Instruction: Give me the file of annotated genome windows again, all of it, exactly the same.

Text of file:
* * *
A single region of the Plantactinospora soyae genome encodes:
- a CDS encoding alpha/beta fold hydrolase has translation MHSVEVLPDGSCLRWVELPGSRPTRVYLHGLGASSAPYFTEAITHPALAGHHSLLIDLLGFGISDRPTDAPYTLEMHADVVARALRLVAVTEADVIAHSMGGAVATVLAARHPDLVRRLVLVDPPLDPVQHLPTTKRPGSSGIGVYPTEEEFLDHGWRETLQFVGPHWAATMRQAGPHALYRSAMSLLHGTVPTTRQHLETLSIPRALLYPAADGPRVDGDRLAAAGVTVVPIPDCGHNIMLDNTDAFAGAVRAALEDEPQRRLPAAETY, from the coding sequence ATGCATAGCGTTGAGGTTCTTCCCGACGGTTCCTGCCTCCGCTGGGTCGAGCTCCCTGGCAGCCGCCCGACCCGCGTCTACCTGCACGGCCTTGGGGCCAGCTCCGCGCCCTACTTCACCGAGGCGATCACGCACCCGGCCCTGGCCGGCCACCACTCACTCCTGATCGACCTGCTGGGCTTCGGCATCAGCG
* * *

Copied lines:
A single region of the Plantactinospora soyae genome encodes:
- a CDS encoding alpha/beta fold hydrolase has translation MHSVEVLPDGSCLRWVELPGSRPTRVYLHGLGASSAPYFTEAITHPALAGHHSLLIDLLGFGISDRPTDAPYTLEMHADVVARALRLVAVTEADVIAHSMGGAVATVLAARHPDLVRRLVLVDPPLDPVQHLPTTKRPGSSGIGVYPTEEEFLDHGWRETLQFVGPHWAATMRQAGPHALYRSAMSLLHGTVPTTRQHLETLSIPRALLYPAADGPRVDGDRLAAAGVTVVPIPDCGHNIMLDNTDAFAGAVRAALEDEPQRRLPAAETY, from the coding sequence ATGCATAGCGTTGAGGTTCTTCCCGACGGTTCCTGCCTCCGCTGGGTCGAGCTCCCTGGCAGCCGCCCGACCCGCGTCTACCTGCACGGCCTTGGGGCCAGCTCCGCGCCCTACTTCACCGAGGCGATCACGCACCCGGCCCTGGCCGGCCACCACTCACTCCTGATCGACCTGCTGGGCTTCGGCATCAGCG